Blog – Gangs

Gangs – Blog

Political assassinations taking a hold on the 2019 elections

15 Nov 2018 | by Kim Thomas | Global Initiative Against Transnational Organised Crime

As we lead into the 2019 National elections, we can expect to see an increase in political assassinations. This piece discusses some key observations from the data collected from the Assassination Witness project.

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Crime stats – the devil is in the detail

01 Nov 2017 | by Guy Lamb, Safety and Violence Initiative, University of Cape Town (UCT SaVI)

The aggregate manner in which the crime data and statistics are presented masks the disproportionate nature of violent crime in South Africa, which for decades has been concentrated in about 20 per cent of police precincts. Most of these high crime precincts are densely populated, infrastructurally marginalised and characterised by elevated levels of poverty. Therefore, in seeking to gauge a more informed analysis of crime a focus on high crime precincts provides a more enlightening touchstone for the state of violent crime in South Africa.

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“Making the Number positive”: Addressing youth needs that gangs fulfil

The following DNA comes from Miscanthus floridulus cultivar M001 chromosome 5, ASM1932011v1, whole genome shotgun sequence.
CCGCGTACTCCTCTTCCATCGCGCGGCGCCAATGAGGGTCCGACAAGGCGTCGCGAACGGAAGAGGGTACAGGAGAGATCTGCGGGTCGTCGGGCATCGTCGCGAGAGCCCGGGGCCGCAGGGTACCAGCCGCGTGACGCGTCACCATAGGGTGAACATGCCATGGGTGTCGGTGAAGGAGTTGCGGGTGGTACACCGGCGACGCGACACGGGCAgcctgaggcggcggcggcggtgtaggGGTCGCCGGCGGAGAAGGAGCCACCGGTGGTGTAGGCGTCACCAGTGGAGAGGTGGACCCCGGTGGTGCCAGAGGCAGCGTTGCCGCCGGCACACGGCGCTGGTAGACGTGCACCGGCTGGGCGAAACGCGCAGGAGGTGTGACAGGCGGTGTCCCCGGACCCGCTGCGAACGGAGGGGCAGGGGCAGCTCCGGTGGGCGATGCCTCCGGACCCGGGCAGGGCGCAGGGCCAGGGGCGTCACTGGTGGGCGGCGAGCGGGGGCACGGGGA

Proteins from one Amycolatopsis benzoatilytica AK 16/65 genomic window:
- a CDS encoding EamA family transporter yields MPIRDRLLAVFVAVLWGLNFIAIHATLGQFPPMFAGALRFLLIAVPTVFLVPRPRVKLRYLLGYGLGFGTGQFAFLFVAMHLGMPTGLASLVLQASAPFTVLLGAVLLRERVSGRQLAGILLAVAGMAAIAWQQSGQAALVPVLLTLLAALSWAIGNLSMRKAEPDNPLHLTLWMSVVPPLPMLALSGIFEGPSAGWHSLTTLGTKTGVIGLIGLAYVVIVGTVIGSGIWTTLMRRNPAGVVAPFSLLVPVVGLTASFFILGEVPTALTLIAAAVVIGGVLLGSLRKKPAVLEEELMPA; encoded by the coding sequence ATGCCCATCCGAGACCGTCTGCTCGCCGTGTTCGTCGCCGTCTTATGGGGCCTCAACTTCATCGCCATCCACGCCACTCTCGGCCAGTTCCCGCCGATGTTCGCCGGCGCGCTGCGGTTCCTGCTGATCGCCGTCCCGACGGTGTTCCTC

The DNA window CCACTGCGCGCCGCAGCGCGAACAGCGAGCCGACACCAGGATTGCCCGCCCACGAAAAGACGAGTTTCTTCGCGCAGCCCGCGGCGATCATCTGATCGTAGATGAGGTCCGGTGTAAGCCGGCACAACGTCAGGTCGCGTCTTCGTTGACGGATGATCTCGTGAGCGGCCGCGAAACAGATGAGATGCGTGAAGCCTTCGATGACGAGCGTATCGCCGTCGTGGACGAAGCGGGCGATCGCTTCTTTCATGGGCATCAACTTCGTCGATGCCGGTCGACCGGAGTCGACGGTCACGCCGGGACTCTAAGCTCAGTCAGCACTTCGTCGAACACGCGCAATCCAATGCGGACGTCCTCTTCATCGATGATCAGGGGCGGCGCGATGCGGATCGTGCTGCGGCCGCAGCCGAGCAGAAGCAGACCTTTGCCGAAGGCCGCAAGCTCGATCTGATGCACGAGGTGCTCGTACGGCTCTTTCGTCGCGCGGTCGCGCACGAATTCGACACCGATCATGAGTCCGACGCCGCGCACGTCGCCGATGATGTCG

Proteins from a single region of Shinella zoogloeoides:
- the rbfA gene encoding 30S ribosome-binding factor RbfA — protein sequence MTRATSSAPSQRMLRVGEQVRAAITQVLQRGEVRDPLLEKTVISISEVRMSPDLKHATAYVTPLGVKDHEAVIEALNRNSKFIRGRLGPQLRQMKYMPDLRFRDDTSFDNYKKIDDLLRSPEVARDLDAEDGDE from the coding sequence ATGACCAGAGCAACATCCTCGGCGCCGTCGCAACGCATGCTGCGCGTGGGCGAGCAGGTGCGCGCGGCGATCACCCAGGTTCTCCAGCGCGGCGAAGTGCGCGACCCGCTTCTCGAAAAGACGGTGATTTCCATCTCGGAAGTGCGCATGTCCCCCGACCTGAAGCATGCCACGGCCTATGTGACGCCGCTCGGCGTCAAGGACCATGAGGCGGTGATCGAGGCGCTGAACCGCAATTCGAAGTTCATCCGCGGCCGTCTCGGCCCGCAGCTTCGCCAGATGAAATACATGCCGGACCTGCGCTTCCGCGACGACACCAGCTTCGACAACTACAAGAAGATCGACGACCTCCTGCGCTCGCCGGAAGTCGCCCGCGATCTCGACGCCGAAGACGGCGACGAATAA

Gangsterism in South Africa has become a social problem. With more young people drawn to gangs, it is important to shift from a punitive approach to a more lenient approach based on understanding and addressing the needs of young people in gang ridden communities.

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Youth turn to violence and gangs as local governments struggle with security

Young African men and women are turning to gangs and violence as a last resort, amid a rapidly urbanizing context, and a struggle between national and local governments over who is responsible for maintaining security.

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"It's time to get out of our comfort zones"

12 May 2015 | by Interview with Sadick Da Silva

Sadick Da Silva has been working with youth in communities in the Cape Flats for over thirty years. In this interview, Sadick speaks about how sports programmes can help strengthening youth and uplifting their communities, the challenges NGOs face in their work and why we need to start pointing fingers at ourselves.

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